3 Quick Ways to Improve Your Content Marketing Efforts

content marketing

If you write 1,000 great articles, your search engine traffic will skyrocket and you’ll make more money, right?

I wish that was the case. But after building 3 successful blogs, I’ve learned that writing great content isn’t enough. You can keep cranking out awesome content day in and day out, but that doesn’t mean your traffic will go up.

So how do you get your content to drive your traffic and, more importantly, sales? Here are 3 hard lessons I’ve learned that can help you improve your content marketing efforts:

Tip #1: Grab the attention of a drunk person

Titles matter! If the title of your content sucks, no one is going to read it.

So, how do you come up with great titles? You can either follow the headline templates, which are still effective, but not as much as they used to be because everyone is using them now…

…Or you can come up with your own unique title.

I usually come up with title ideas by reading magazines. The gossip ones really help me because they are able to grab readers’ attention and convince them to read an article that doesn’t have any proof to back up the claims they are making.

My buddy Jon Morrow has a different process than mine, and his is much more effective. He actually goes to bars to come up with title ideas. He’ll read out a few headlines to drunk people, and whichever grabs their attention is the one he uses.

I recently tested Jon’s method, and I have to say it works. I did a post about business philosophies last month, and it happened to be one of my more popular posts. It got almost 3 times more Twitter traffic than my average post.

I was originally going to call the article “11 business philosophies you ought to follow”. When I pitched it to a drunk person, his response was “I live and die by my philosophies”.

That quick conversation helped me come up with the final title of “11 business philosophies to live and die by”. When I mentioned that title to him, his response was,

“What are they mate? They must be good if you’ll die by them.”

I know it sounds weird, but start running your titles by drunk people. This strategy will work well for you as long as your titles don’t contain too much technical jargon.

Tip #2: Think like a searcher

Which piece of content do you think generates more traffic:

My advanced guide to content marketing that I spent well over $30,000 to produce and was read by 361,494 people when I launched it… or a blog post that I wrote about motivational business quotes that I created in less than two hours?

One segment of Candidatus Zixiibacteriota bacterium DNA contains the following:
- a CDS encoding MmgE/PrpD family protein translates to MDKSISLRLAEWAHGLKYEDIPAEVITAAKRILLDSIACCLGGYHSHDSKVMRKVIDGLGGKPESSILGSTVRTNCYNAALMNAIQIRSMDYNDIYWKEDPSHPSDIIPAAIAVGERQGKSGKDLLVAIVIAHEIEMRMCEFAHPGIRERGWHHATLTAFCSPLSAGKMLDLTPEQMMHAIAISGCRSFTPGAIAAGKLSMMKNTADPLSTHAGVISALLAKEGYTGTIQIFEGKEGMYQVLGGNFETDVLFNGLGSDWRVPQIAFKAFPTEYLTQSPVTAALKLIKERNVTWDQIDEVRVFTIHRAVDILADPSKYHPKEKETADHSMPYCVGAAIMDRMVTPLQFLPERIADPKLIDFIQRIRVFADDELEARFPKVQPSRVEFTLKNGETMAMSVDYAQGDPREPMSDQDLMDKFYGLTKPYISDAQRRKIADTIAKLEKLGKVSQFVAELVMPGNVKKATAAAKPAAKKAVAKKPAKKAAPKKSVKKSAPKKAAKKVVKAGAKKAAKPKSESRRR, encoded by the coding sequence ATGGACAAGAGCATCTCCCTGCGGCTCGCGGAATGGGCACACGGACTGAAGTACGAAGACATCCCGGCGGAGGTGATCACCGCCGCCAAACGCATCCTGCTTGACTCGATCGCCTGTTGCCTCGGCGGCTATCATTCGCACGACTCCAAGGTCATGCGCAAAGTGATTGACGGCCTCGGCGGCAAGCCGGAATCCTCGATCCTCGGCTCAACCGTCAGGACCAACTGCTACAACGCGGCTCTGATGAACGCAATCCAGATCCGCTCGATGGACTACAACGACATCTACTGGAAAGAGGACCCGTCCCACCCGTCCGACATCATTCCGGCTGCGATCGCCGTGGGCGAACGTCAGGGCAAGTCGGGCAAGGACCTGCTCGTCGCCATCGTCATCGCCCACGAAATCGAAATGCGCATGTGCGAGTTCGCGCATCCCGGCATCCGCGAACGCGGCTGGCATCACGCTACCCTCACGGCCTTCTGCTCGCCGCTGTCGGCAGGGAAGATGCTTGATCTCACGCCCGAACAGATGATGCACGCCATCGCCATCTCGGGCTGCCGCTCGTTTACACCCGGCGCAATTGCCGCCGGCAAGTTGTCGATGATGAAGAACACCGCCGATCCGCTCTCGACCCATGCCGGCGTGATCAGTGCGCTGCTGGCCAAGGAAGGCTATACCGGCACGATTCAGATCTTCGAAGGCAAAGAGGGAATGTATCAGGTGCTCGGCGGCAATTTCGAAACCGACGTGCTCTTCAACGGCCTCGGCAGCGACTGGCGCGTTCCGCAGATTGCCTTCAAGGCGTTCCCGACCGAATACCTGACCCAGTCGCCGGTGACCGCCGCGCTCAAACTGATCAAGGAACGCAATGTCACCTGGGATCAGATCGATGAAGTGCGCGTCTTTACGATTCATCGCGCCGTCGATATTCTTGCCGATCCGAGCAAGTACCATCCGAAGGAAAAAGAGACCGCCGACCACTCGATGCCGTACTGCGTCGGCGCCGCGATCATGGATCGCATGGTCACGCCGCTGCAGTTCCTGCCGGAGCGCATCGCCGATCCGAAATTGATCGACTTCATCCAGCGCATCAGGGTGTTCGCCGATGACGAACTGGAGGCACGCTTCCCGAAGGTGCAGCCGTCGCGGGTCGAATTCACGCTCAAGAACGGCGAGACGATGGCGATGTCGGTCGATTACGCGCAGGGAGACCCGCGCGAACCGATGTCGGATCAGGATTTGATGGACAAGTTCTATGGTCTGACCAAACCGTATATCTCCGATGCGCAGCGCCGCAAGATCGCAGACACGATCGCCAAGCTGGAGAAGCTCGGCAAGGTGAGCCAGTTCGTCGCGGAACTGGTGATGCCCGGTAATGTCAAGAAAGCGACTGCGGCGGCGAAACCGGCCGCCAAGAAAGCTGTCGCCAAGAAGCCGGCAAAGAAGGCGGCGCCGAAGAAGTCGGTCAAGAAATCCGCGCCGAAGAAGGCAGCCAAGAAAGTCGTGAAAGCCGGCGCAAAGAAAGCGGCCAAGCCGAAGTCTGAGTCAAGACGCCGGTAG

The one on content marketing, right?

Well, if you look at the screenshot below, you’ll see that the motivational business quotes article got read by 926 people over a period of 24 hours.

business quote traffic

And if you look at this image of statistics on the content marketing guide, you’ll see that only 500 people read it on that day.

content traffic

Sure, if you combine all of the traffic all 3 of my advanced guides get each day, it ranges between 2,000 and 3,000 visitors, but I spent well over $100,000 for all 3 of those guides… while that post on business quotes only took me two hours to write.

Do you know why? It’s because the business quotes blog post is more tailored around search engines than the content marketing guide.

Just think about it… are you more likely to search for “content marketing” or “business quotes”?

google trends

As you can see from the Google trends screenshot, more people are interested in business quotes than they are in content marketing.

When writing, don’t just think about people, but think about searches too. From keywords to queries someone might type into a Google search box, try to write content and titles that appeal to both people and search engines.

If you want to maximize your search traffic by pleasing both people and search engines with your content, check out this case study on Problogger. It breaks down how one company increased their organic traffic by 203.5% in 3 months.